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For the average person who wants to set up their Miata for weekend track use and street driving, Cervantes recommends a good set of coilovers, sway bars, suspension bushings, and adjustable sway bar end links.

We also asked Racing Beat’s Jim Langer about what a good setup would be for someone looking to get into HPDE/autocross events and he told us, “a set of performance tires, matching sway bars for the front and rear, an aluminum flywheel, a header, an air intake, and an exhaust” would be a great start for an NA to add a little bit of power to the 1.8-liter, as well as grip for the already nimble chassis. Racing Beat also has a page dedicated to the top five first beginner mods – check it out here.

Keith Tanner from Flyin’ Miata tells us to, “start by working on grip because the best bang for your buck is in suspension.” “Get some good springs and shocks on there and some good wheels and tires – that’s where you’ll get the best return on your investment,” Tanner explained. “Figure out what you’re going to build down the road, then take steps toward it.”

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Safety is also a huge factor in modifying your Miata for the track – a roll bar is a great investment in keeping yourself safe, should anything happen out on the track. An aftermarket racing seat might also be needed depending on the height of the driver, because a tall driver might not clear the roll bar with a helmet on.

Organizations And Series

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Spec Miata is a class of racecar used in SCCA, NASA, and MCSCC road racing events and is one of the most affordable Miata series to enter nationwide. Virtually anyone can purchase a Miata and start racing in the series because it provides the opportunity of a low-cost, entry-level class where limited modifications are allowed. Miatas of model years 1990-1993 with 1.6-liter engines, 1994-1997 with 1.8-liter engines, and 1999-2005 with 1.8-liter engines are all approved to race in all divisions of the SCCA; The class began racing in 2006.

As stated before, modifications in the class are very strict, hence the term “spec.” The class is intended to give drivers an equal shot by making their cars as identical as possible. The modifications that are allowed on the car all differ by region, so if you are interested in the series, be sure to check out the rules pertaining to your area.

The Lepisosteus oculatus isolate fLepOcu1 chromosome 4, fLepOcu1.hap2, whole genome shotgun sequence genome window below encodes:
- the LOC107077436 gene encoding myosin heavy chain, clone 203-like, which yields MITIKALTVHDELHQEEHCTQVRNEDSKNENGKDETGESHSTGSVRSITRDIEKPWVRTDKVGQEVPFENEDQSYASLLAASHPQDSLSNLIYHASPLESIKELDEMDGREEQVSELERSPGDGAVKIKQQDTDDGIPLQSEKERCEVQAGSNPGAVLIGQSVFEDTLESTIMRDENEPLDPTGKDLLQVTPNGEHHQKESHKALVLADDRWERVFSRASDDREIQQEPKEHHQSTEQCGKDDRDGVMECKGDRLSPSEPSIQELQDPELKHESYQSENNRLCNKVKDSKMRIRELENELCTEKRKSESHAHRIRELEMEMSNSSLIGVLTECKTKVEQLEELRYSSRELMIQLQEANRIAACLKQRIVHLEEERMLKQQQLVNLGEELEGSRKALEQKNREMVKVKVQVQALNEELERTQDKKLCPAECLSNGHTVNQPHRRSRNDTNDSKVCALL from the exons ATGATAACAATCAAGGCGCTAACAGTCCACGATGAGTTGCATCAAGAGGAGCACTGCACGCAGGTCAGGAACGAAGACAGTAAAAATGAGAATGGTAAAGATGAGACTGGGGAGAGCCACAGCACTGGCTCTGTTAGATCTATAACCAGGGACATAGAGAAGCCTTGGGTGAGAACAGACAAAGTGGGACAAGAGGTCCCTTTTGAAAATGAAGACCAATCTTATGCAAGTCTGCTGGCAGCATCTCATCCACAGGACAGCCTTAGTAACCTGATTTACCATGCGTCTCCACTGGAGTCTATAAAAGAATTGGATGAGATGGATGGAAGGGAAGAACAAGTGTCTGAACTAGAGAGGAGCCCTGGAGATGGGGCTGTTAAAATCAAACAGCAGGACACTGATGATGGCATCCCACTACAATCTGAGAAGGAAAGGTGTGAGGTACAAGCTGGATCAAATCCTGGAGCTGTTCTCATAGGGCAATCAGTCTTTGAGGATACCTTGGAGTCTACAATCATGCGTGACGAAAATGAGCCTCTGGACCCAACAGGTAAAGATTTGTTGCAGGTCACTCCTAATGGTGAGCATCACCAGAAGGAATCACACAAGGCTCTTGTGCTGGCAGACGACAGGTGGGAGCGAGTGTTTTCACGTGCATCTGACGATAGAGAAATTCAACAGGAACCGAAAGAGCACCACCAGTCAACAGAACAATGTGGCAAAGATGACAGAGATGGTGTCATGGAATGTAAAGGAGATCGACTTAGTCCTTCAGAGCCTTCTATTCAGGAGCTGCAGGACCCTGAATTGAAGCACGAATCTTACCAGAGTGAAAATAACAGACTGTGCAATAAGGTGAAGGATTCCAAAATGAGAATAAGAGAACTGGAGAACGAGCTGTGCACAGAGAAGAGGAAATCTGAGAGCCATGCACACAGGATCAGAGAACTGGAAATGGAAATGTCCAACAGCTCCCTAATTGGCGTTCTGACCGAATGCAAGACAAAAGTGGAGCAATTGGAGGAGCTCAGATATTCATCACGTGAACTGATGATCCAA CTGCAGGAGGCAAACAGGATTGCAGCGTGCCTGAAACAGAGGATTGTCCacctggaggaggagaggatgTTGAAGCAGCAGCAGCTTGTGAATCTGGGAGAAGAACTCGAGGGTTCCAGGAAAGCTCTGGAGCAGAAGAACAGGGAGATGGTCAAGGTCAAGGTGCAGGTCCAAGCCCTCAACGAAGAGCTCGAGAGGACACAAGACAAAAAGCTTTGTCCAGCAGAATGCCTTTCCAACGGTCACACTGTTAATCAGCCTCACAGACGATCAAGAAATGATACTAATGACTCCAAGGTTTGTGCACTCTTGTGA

Image Source: Super Miata

Super Miata is a popular west coast racing series that is best described as safe, cheap, and fun. The series is put on by Speed Ventures and requires a competition license that you would need to obtain from Speed Ventures in order to be eligible to race in any of the events. There is also a strict list of safety rules and specifications that need to be met in order to race – some of those regulations include a minimum weight of 2300-pounds including the driver, a 6-point roll cage, full flame-retardant gear, a 5-speed manual transmission, etc. For all of the information on the series, check it out right here.

Miata Challenge is a neat time trial event that is held exclusively at Speed Ventures events – any Miata can participate and there are four classes for different levels of modifications. Standard HPDE (High Performance Driving Event) safety equipment is required, which includes a 4-point roll bar on model years 1990-1995, Snell SA2005 or newer approved helmet and a basic tech inspection. Being that it is held at Speed Ventures events, it is a west coast-centered series.

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Another series to look into is SCCA’s Solo Series. Solo is essentially The SCCA’s name for their autocross events. There are over 1,200 Solo events across the country that take place in low-hazard areas, such as parking lots or inactive airports, in which traffic cones are set up to resemble a course, just like they would be at any other autocross event. Solo events test the driver’s skill and the car’s handling characteristics, which usually equates to a really fun day of driving.

Wherever you are, be sure to check any local Miata forums or websites to see if there are any HPDE/autocross events nearby to participate in!


With 25 years under its belt and over one million cars produced altogether, the Miata is a great little roadster with bare-bones thrills. With the NA and NB Miatas getting cheaper and cheaper, they are being utilized on racetracks, as well as parking lots for weekend fun all over the world. There are many series to enter the Miata in and a plethora of HPDE/autocross events over the course of the year; and, not to mention, a slew of parts readily available from many different manufacturers to perfectly suit one’s performance needs.

Some knock the Miata because they say it’s a “chick car” or something along those lines, but really, all you have to do is take it around some turns and you will be completely hooked – even with stock suspension and decent street tires, this car is a blast and we’re glad it’s still around kicking ass and taking names.

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About the author

Josh Kirsh

Born in Van Nuys, Raised in Murrieta, Joshua Kirsh is a SoCal Native. With a love for anything on wheels since the ripe young age of two, Joshua Managed to turn his love for automobiles into a career. As Power Automedia's newest writer, he plans to bring you some of the industry's hottest news topics while he's not out in the shop wrenching on some of our badass in-house project builds.